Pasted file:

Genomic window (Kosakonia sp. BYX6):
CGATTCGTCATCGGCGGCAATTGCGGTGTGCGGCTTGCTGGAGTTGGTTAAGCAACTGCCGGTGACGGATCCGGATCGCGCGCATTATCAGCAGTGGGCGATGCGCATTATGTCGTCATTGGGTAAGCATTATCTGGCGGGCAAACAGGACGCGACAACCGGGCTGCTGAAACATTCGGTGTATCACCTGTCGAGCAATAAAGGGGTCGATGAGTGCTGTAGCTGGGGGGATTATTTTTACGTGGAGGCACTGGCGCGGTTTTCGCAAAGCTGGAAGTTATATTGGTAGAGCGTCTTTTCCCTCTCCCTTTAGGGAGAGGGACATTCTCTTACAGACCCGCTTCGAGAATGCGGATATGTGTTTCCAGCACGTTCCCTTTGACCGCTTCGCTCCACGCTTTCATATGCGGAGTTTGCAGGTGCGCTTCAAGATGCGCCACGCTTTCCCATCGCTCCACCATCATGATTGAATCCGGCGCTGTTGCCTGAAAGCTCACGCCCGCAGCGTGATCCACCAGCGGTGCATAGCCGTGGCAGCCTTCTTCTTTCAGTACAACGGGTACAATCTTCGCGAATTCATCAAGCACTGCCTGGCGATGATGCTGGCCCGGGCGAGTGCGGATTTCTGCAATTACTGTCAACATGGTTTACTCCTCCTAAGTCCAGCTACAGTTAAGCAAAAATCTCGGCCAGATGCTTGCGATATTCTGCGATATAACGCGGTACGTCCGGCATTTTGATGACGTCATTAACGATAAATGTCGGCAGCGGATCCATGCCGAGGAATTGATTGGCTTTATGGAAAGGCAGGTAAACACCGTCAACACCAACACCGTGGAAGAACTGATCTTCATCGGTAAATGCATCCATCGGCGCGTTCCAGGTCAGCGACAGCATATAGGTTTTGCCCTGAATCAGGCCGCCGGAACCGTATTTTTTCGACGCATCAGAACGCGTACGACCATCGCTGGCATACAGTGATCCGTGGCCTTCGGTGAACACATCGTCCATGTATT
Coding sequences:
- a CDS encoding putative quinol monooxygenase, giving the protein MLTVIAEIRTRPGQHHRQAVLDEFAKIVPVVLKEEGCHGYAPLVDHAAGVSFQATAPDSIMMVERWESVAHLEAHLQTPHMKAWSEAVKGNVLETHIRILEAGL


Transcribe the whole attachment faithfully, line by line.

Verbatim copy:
Genomic window (Kosakonia sp. BYX6):
CGATTCGTCATCGGCGGCAATTGCGGTGTGCGGCTTGCTGGAGTTGGTTAAGCAACTGCCGGTGACGGATCCGGATCGCGCGCATTATCAGCAGTGGGCGATGCGCATTATGTCGTCATTGGGTAAGCATTATCTGGCGGGCAAACAGGACGCGACAACCGGGCTGCTGAAACATTCGGTGTATCACCTGTCGAGCAATAAAGGGGTCGATGAGTGCTGTAGCTGGGGGGATTATTTTTACGTGGAGGCACTGGCGCGGTTTTCGCAAAGCTGGAAGTTATATTGGTAGAGCGTCTTTTCCCTCTCCCTTTAGGGAGAGGGACATTCTCTTACAGACCCGCTTCGAGAATGCGGATATGTGTTTCCAGCACGTTCCCTTTGACCGCTTCGCTCCACGCTTTCATATGCGGAGTTTGCAGGTGCGCTTCAAGATGCGCCACGCTTTCCCATCGCTCCACCATCATGATTGAATCCGGCGCTGTTGCCTGAAAGCTCACGCCCGCAGCGTGATCCACCAGCGGTGCATAGCCGTGGCAGCCTTCTTCTTTCAGTACAACGGGTACAATCTTCGCGAATTCATCAAGCACTGCCTGGCGATGATGCTGGCCCGGGCGAGTGCGGATTTCTGCAATTACTGTCAACATGGTTTACTCCTCCTAAGTCCAGCTACAGTTAAGCAAAAATCTCGGCCAGATGCTTGCGATATTCTGCGATATAACGCGGTACGTCCGGCATTTTGATGACGTCATTAACGATAAATGTCGGCAGCGGATCCATGCCGAGGAATTGATTGGCTTTATGGAAAGGCAGGTAAACACCGTCAACACCAACACCGTGGAAGAACTGATCTTCATCGGTAAATGCATCCATCGGCGCGTTCCAGGTCAGCGACAGCATATAGGTTTTGCCCTGAATCAGGCCGCCGGAACCGTATTTTTTCGACGCATCAGAACGCGTACGACCATCGCTGGCATACAGTGATCCGTGGCCTTCGGTGAACACATCGTCCATGTATT
Coding sequences:
- a CDS encoding putative quinol monooxygenase, giving the protein MLTVIAEIRTRPGQHHRQAVLDEFAKIVPVVLKEEGCHGYAPLVDHAAGVSFQATAPDSIMMVERWESVAHLEAHLQTPHMKAWSEAVKGNVLETHIRILEAGL